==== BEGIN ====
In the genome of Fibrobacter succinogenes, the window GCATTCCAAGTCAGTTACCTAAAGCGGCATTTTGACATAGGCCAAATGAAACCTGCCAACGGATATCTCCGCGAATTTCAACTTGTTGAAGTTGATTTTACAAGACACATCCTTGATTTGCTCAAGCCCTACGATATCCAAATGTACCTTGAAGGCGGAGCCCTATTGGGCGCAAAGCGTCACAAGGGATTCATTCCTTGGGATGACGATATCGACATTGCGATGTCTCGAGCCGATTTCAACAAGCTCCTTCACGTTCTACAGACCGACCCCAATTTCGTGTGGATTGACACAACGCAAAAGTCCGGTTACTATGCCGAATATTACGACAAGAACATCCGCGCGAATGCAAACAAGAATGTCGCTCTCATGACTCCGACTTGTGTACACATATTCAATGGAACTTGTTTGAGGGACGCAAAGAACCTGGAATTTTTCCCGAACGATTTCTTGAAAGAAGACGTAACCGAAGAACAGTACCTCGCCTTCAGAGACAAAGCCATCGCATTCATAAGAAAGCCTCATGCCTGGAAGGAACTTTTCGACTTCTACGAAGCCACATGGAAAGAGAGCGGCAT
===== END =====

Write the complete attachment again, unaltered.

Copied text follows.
In the genome of Fibrobacter succinogenes, the window GCATTCCAAGTCAGTTACCTAAAGCGGCATTTTGACATAGGCCAAATGAAACCTGCCAACGGATATCTCCGCGAATTTCAACTTGTTGAAGTTGATTTTACAAGACACATCCTTGATTTGCTCAAGCCCTACGATATCCAAATGTACCTTGAAGGCGGAGCCCTATTGGGCGCAAAGCGTCACAAGGGATTCATTCCTTGGGATGACGATATCGACATTGCGATGTCTCGAGCCGATTTCAACAAGCTCCTTCACGTTCTACAGACCGACCCCAATTTCGTGTGGATTGACACAACGCAAAAGTCCGGTTACTATGCCGAATATTACGACAAGAACATCCGCGCGAATGCAAACAAGAATGTCGCTCTCATGACTCCGACTTGTGTACACATATTCAATGGAACTTGTTTGAGGGACGCAAAGAACCTGGAATTTTTCCCGAACGATTTCTTGAAAGAAGACGTAACCGAAGAACAGTACCTCGCCTTCAGAGACAAAGCCATCGCATTCATAAGAAAGCCTCATGCCTGGAAGGAACTTTTCGACTTCTACGAAGCCACATGGAAAGAGAGCGGCAT